Excerpted from the book Motor and Drive Troubleshooting, written by Glen A. Mazur and published by American Technical Publishers
You’ll find motor drive and electric motors in settings including residential, commercial, industrial, entertainment, government, and anywhere else requiring controlled rotating output.
Problems can sometimes arise with control requirements or environmental conditions. Motor and drive applications can face problems such as blown fuses or tripped circuit breakers; equipment can be damaged as a result of moisture, dirt, oil or grease, corrosion, lightning, mishandling, and any conditions beyond what the equipment was designed to handle. Equipment damage might also result from age, overuse, improper sizing, misalignment, and power conditions including transient voltages, harmonics, loss of phase, and voltage sags and swells.
Electric motors are one of the most reliable pieces of electrical equipment around, provided that they are used and installed correctly, with the proper size and power source connection taken into account. In such conditions, they could be expected to last for a decade or more with minimal maintenance required.
Single-phasing can be difficult to detect
Still, motors can and do fail. A three-phase motor can lose one of the phase voltages, resulting in a problem called single-phasing, which can be difficult to detect under normal operating conditions. In a variable speed drive (VSD), single-phasing is typically caused by an open connection at one end of the cabling between the motor and drive, or in one of the cable conductors. Other causes of single-phasing include blown fuses, mechanical failure within the switching equipment, and even lightning strikes.
When single-phasing happens, the other two phase windings have to conduct more current, which produces excess heat and leads to motor failure. Single-phasing can be difficult to detect because in many cases the motor will continue to run. Thus, taking current measurements on all phases until an open phase has been detected is the best way to pinpoint single-phasing.
Flashover currents to outer bearings
A motor creates unavoidable shaft voltage from the stator winding to the rotor shaft because of small asymmetries in the magnetic field in the air gap. When motor shaft voltages exceed the insulating capacity of bearing grease, flashover currents to outer bearings can happen. Unusual loud noises and overheating are common first signs of the problem, caused by bearings that are beginning to lose their shape and see an increase in friction. Shaft voltages must be measured with a portable oscilloscope rather than a digital multimeter (DMM) because the voltages appear as inconsistent peaks. The variation between these peaks is not significant enough for a DMM to register it.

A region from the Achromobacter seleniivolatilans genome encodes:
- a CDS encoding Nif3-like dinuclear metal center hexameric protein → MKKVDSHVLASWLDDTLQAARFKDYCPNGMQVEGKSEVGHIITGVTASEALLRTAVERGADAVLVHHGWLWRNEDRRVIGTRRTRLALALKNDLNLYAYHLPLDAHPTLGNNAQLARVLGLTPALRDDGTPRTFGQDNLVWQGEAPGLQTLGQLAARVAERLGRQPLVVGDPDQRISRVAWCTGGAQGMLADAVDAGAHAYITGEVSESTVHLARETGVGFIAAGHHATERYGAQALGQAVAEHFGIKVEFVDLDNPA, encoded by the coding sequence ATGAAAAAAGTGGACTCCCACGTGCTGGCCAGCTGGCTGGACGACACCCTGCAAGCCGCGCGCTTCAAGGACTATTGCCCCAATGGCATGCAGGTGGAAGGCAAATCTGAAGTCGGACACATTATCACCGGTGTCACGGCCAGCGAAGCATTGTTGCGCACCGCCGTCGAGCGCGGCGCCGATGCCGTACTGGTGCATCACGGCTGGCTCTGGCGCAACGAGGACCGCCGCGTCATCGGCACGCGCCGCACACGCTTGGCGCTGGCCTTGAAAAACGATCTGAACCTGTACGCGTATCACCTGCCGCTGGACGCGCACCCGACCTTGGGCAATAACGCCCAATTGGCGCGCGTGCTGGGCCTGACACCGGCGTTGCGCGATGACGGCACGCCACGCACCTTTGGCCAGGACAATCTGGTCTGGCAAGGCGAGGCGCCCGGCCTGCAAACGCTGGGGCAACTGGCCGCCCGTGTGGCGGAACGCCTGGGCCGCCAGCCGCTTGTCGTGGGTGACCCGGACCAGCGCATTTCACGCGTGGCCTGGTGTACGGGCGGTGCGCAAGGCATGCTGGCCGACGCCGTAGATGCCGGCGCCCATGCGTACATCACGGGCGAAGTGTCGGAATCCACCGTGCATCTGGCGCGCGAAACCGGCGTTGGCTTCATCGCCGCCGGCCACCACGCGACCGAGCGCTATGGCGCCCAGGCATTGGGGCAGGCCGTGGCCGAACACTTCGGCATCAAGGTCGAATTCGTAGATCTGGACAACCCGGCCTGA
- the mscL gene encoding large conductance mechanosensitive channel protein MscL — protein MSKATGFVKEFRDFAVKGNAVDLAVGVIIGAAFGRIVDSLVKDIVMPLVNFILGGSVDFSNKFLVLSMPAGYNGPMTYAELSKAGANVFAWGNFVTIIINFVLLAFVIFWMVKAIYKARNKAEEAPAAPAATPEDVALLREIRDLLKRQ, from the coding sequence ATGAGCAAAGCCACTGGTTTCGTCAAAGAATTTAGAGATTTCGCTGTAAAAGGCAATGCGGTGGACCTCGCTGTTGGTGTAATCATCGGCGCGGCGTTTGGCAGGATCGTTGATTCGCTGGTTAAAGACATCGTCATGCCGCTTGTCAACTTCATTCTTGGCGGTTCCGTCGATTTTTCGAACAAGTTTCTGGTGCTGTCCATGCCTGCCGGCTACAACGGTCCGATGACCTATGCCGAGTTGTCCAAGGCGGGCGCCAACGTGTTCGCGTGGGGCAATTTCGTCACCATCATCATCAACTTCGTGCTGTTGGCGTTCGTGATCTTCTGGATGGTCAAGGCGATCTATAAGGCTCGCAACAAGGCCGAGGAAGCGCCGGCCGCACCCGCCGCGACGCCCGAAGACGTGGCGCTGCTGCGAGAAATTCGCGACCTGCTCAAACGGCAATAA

Common tools for troubleshooting
On a portable oscilloscope, such as this four-channel Fluke 190-204 ScopeMeter®, the trace line on the display shows a signal’s amplitude over time.
Portable oscilloscopes are the ideal tool in a number of situations because of their advanced features. On a portable oscilloscope display, the (x) axis represents time and the (y) axis represents the amplitude of a waveform. A trace is a line on the display that shows a signal’s amplitude over time. It can be adjusted with the time base setting. Multichannel portable oscilloscopes can display up to four traces at once.
Mechanisms allow for adjustments to be made to both horizontal and vertical positioning, which allows for two different measured values to be overlaid. Displaying measurements in this way makes clear whether measurements are in-phase or out-of-phase with each other. The more out-of-phase the measurements are, the bigger is the existing difference between the circuit’s true power and apparent power. A circuit with a difference between true power and apparent power is one that has a poor power factor.
Digital multimeters, or DMMs, are another common test tool. They measure electrical properties and display the properties in numerical values. Typically, they are used for basic voltage, resistance, and current measurements of basic devices such as fuses and switches. They can also be used for basic troubleshooting measurements, such as voltage or current to motor. There are different categories of DMMS: general purpose, standard, and advanced.
The Fluke 28 II Ex Intrinsically Safe True RMS Digital Multimeter falls into the advanced category. You can use it in IIC (gas), in Zone 1 and 2 and IIIC (dust), Zone 21 and 22. It’s particularly useful if you work on motors and drives in petroleum, chemical, or pharmaceutical environments.
General purpose DMMs are used for measuring voltage at the source. Additionally, they can be used to measure voltage between phases, such as phase-to-ground and phase-to-neutral. However, general purpose DMMs are not always as accurate as their more advanced counterparts, and they have more limitations.
A standard DMM has several features and capabilities beyond those of a general purpose DMM, such as the ability to test diodes and capacitors directly, and extra selector switch positions to use for taking low-impedance current and voltage measurements. Standard DMMs also can display bar graphs rather than numerical displays alone.
Advanced DMMs include additional features such as displays with capacities for more accurate measurements; the ability to capture and store measurements taken for later viewing; and trending features that allow measurements that have been taken over time to be displayed as a single line on a graph.
While general purpose DMMs are useful for most applications, when troubleshooting it makes sense to have available an advanced DMM with several attachments. Measurements taken on some advanced DMMs can be downloaded to a PC for later viewing, which allows for thorough monitoring of performance over time.